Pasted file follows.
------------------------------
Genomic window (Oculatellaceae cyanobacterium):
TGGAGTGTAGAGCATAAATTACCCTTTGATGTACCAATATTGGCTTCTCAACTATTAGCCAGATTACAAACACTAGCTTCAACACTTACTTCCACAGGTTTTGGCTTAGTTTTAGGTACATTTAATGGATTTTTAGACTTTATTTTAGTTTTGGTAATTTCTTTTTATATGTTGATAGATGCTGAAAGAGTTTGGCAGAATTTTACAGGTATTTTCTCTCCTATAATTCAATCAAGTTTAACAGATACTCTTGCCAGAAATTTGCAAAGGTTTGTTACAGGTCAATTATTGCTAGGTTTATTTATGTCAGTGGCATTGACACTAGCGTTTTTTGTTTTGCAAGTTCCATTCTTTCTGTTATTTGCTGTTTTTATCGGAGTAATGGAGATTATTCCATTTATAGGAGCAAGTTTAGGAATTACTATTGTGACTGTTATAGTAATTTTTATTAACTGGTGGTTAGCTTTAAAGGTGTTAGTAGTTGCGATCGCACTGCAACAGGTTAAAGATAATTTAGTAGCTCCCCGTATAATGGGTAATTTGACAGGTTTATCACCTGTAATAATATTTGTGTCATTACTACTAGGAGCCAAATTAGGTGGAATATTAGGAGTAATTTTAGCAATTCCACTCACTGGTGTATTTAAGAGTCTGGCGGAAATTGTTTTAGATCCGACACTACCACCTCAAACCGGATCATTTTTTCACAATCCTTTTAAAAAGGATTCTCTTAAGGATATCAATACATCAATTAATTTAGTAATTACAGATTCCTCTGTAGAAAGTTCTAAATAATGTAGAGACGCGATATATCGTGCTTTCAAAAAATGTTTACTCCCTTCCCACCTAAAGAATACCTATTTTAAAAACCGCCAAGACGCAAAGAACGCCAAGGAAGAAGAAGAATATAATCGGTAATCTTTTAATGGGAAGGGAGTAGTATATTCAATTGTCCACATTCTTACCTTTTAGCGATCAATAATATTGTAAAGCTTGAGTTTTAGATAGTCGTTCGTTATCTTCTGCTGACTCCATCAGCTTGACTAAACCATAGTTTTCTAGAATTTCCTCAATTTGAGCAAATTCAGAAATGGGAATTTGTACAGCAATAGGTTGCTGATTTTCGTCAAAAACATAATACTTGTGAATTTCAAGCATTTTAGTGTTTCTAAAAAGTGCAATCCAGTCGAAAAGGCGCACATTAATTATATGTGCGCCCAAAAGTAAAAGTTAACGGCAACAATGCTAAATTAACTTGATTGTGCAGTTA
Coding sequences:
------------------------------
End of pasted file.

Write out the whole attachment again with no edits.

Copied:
Genomic window (Oculatellaceae cyanobacterium):
TGGAGTGTAGAGCATAAATTACCCTTTGATGTACCAATATTGGCTTCTCAACTATTAGCCAGATTACAAACACTAGCTTCAACACTTACTTCCACAGGTTTTGGCTTAGTTTTAGGTACATTTAATGGATTTTTAGACTTTATTTTAGTTTTGGTAATTTCTTTTTATATGTTGATAGATGCTGAAAGAGTTTGGCAGAATTTTACAGGTATTTTCTCTCCTATAATTCAATCAAGTTTAACAGATACTCTTGCCAGAAATTTGCAAAGGTTTGTTACAGGTCAATTATTGCTAGGTTTATTTATGTCAGTGGCATTGACACTAGCGTTTTTTGTTTTGCAAGTTCCATTCTTTCTGTTATTTGCTGTTTTTATCGGAGTAATGGAGATTATTCCATTTATAGGAGCAAGTTTAGGAATTACTATTGTGACTGTTATAGTAATTTTTATTAACTGGTGGTTAGCTTTAAAGGTGTTAGTAGTTGCGATCGCACTGCAACAGGTTAAAGATAATTTAGTAGCTCCCCGTATAATGGGTAATTTGACAGGTTTATCACCTGTAATAATATTTGTGTCATTACTACTAGGAGCCAAATTAGGTGGAATATTAGGAGTAATTTTAGCAATTCCACTCACTGGTGTATTTAAGAGTCTGGCGGAAATTGTTTTAGATCCGACACTACCACCTCAAACCGGATCATTTTTTCACAATCCTTTTAAAAAGGATTCTCTTAAGGATATCAATACATCAATTAATTTAGTAATTACAGATTCCTCTGTAGAAAGTTCTAAATAATGTAGAGACGCGATATATCGTGCTTTCAAAAAATGTTTACTCCCTTCCCACCTAAAGAATACCTATTTTAAAAACCGCCAAGACGCAAAGAACGCCAAGGAAGAAGAAGAATATAATCGGTAATCTTTTAATGGGAAGGGAGTAGTATATTCAATTGTCCACATTCTTACCTTTTAGCGATCAATAATATTGTAAAGCTTGAGTTTTAGATAGTCGTTCGTTATCTTCTGCTGACTCCATCAGCTTGACTAAACCATAGTTTTCTAGAATTTCCTCAATTTGAGCAAATTCAGAAATGGGAATTTGTACAGCAATAGGTTGCTGATTTTCGTCAAAAACATAATACTTGTGAATTTCAAGCATTTTAGTGTTTCTAAAAAGTGCAATCCAGTCGAAAAGGCGCACATTAATTATATGTGCGCCCAAAAGTAAAAGTTAACGGCAACAATGCTAAATTAACTTGATTGTGCAGTTA
Coding sequences: